Right from the early 1950s, Remotely Operated Vehicles (ROVs) have been used for a variety of science, military, and salvage missions. These missions include photographing deep-sea animals, recovering torpedoes from the ocean floor, servicing underwater oil & gas structures, and locating historic ship-wrecks.
The need for a smaller version of the ROV arose due to the need for increased portability, the necessity to penetrate harder to reach areas and to possess more versatility.
The answer to these problems came in the form of the Mini Rover ROV, the world’s first small, low cost remotely operated underwater vehicle. It was designed and built by Chris Nicholson of Deep Sea Systems International, Inc. in 1983.
Self-propelled, tethered, and free swimming, the Mini Rover ROV measured 26 inches in length, weighed 55 pounds and immediately showed its value in cost savings.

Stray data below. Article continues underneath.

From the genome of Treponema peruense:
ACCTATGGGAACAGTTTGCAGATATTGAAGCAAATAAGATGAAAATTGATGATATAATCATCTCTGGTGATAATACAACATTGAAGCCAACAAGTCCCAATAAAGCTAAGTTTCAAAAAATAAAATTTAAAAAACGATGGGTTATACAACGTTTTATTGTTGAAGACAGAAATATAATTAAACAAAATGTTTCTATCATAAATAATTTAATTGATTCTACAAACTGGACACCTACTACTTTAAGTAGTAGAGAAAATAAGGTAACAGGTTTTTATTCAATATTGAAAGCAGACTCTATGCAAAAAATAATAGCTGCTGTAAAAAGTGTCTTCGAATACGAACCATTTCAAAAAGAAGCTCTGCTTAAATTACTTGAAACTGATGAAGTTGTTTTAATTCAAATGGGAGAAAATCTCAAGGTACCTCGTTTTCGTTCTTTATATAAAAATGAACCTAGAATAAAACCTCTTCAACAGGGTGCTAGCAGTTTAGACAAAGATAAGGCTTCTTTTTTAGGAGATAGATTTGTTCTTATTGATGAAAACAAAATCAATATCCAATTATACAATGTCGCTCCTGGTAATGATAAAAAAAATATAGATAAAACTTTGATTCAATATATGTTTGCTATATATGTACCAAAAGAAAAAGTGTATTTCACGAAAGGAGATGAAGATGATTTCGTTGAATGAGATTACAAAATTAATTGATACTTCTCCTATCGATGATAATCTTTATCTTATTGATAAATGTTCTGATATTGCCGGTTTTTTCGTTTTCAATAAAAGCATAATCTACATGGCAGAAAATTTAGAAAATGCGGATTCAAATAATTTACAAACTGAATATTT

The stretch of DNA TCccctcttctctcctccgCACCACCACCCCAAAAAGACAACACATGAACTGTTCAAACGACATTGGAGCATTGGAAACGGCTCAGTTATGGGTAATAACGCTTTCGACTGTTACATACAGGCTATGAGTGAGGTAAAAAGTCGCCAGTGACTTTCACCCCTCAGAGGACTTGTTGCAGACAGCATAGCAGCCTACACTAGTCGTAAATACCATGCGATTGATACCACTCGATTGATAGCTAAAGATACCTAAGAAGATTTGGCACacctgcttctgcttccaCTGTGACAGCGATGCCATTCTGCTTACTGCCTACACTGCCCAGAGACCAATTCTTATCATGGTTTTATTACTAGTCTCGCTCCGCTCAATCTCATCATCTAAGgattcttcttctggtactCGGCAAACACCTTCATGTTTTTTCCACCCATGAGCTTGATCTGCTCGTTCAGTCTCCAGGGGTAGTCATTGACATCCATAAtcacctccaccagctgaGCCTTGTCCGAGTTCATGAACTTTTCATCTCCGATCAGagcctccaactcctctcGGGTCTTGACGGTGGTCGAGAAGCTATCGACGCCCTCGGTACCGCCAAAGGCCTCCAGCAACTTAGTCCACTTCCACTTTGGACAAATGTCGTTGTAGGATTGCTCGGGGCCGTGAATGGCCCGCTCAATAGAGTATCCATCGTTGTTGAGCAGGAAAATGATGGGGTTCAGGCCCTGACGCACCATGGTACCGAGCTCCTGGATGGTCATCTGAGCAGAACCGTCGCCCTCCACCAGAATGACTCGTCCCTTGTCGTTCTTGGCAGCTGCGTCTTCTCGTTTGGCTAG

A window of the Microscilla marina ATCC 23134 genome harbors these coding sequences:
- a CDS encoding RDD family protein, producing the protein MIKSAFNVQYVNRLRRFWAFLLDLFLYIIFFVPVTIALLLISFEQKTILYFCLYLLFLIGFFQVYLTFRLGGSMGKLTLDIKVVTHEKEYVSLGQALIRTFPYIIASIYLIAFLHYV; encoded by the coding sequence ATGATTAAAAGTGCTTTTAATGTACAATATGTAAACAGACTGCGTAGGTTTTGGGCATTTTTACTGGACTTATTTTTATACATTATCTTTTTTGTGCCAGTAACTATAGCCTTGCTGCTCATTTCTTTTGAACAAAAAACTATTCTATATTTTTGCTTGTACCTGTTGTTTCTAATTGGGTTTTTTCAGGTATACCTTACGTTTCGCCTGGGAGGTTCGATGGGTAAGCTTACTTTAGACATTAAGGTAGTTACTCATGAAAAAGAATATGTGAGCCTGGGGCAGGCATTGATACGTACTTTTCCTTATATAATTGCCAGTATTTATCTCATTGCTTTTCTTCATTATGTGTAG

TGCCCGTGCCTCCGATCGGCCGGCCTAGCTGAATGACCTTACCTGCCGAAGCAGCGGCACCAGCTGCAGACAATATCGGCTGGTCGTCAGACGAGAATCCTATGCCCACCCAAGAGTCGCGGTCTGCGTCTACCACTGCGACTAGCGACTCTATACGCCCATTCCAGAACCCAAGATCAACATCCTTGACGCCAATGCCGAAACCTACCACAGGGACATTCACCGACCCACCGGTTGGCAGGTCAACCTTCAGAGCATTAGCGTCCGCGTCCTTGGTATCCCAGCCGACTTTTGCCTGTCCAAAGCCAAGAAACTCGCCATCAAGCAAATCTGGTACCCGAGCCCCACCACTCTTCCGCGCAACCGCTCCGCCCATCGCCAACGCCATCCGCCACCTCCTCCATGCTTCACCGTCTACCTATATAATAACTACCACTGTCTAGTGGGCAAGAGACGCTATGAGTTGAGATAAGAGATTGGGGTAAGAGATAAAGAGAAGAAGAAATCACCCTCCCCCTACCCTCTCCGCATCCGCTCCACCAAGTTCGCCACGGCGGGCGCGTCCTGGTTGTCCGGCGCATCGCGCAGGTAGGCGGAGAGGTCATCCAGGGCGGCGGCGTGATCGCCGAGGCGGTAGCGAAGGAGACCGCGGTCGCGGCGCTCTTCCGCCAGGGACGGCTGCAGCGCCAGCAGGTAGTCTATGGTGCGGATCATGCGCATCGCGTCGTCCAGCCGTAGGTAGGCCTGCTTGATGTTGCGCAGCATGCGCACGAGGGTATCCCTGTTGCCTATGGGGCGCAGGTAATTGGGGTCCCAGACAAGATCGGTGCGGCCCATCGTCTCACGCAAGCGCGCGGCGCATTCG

The size and portability of the Mini Rover ROV made it easy to deploy for a multitude of uses such as underwater technical inspections, undersea expeditions, movie-making and emergency situations.
Over the years, there have been many other Mini ROVs from multiple vendors and they are being used in an increasing number of industries, most notably the oil and gas industry where underwater inspection is one of the popular applications of Mini ROVs.
A few examples of situations where Mini ROVs are used in the oil and gas industry are:
- General visual inspections of underwater structures
- Underwater Inspection In Lieu of Dry-docking (UWILD)
- Diver assistance or monitoring
- Underwater pipeline inspections
- Tank inspections
To learn more about how Mini ROVs can be used, visit RusselSmith’s Subsea Services section.
*Photo credit: videoray.com